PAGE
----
Date: 28 May 2018, Monday
Time: 2pm to 4pm
Venue: Philosophy Resource Room (AS3-05-23)

About the Speaker:
Geoffrey Sayre-McCord works at the University of North Carolina at Chapel Hill, where he is the Morehead-Cain Alumni Distinguished Professor of Philosophy and the Director of the University’s Philosophy, Politics, and Economics Program. Professor Sayre-McCord works primarily in metaethics, moral theory, and the history of moral philosophy.

All are welcome

Most Counterfactuals Are Still False by Alan Hajek

Most Counterfactuals Are Still False

Abstract:
I have long argued for a kind of ‘counterfactual skepticism’: most counterfactuals are false. I maintain that the indeterminism and indeterminacy associated with most counterfactuals entail their falsehood. For example, I claim that these counterfactuals are both false:
(Indeterminism) If the chancy coin were tossed, it would land heads.
(Indeterminacy) If I had a son, he would have an even number of hairs on his head at his birth.
And I argue that most counterfactuals are relevantly similar to one or both of these, as far as their truth-values go. I also have arguments from the incompatibility of ‘would’ and ‘might not’ counterfactuals, and from Heim (‘reverse Sobel’) sequences.
However, counterfactual reasoning seems to play an important role in science, and ordinary speakers judge many counterfactuals that they utter to be true. A number of philosophers have defended our judgments against counterfactual skepticism. David Lewis and others appeal to ‘quasi-miracles’; Robbie Williams to ‘typicality’; John Hawthorne and H. Orri Stefánsson to ‘counterfacts’, primitive counterfactual facts; Moritz Schulz to an arbitrary-selection semantics; Jonathan Bennett and Hannes Leitgeb to high conditional probabilities; Karen Lewis to contextually-sensitive ‘relevance’.
I argue against each of these proposals. A recurring theme is that they fail to respect certain valid inference patterns. I conclude: most counterfactuals are still false.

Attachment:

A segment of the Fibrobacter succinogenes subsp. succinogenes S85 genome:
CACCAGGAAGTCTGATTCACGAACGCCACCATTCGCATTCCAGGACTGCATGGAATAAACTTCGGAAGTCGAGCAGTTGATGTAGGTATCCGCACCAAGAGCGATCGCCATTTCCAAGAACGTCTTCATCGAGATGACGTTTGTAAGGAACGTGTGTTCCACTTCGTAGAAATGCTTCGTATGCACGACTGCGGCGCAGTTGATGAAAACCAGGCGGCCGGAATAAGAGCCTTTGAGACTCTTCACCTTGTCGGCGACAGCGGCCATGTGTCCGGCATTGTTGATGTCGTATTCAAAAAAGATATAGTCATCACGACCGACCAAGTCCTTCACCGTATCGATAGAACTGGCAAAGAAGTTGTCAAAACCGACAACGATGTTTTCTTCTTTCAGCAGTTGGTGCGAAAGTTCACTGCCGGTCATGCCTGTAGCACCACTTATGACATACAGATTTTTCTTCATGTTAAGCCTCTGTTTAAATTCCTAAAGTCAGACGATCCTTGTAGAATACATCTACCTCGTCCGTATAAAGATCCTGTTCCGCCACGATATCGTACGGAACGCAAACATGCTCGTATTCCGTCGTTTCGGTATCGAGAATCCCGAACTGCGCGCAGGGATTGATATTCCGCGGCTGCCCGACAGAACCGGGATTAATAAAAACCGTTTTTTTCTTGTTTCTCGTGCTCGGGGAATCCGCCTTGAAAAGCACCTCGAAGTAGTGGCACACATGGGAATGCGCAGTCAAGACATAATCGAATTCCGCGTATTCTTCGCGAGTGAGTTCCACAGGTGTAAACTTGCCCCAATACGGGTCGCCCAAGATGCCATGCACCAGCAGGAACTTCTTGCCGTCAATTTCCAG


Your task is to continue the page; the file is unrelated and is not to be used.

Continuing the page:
Date: 25 May 2018, Friday
Time: 2pm to 4pm
Venue: Philosophy Resource Room (AS3-05-23)

About the Speaker:
Alan Hájek studied statistics and mathematics at the University of Melbourne (B.Sc. (Hons). 1982), where he won the Dwight Prize in Statistics. He took an M.A. in philosophy at the University of Western Ontario (1986) and a Ph.D. in philosophy at Princeton University (1993), winning the Porter Ogden Jacobus fellowship. He has taught at the University of Melbourne (1990) and at Caltech (1992-2004), where he received the Associated Students of California Institute of Technology Teaching Award (2004). He has also spent time as a visiting professor at MIT (1995), Auckland University (2000), and Singapore Management University (2005). Hájek joined the Philosophy Program at RSSS, ANU, as Professor of Philosophy in February 2005. He is a Fellow of the Australian Academy of the Humanities. He was the President of the Australasian Association of Philosophy, 2009-10.
Hájek’s research interests include the philosophical foundations of probability and decision theory, epistemology, the philosophy of science, metaphysics, and the philosophy of religion. His paper “What Conditional Probability Could Not Be” won the 2004 American Philosophical Association Article Prize for “the best article published in the previous two years” by a “younger scholar”. The Philosopher’s Annual selected his “Waging War on Pascal’s Wager” as one of the ten best articles in philosophy in 2003.

All are welcome

Consent and Intentions by Massimo Ranzo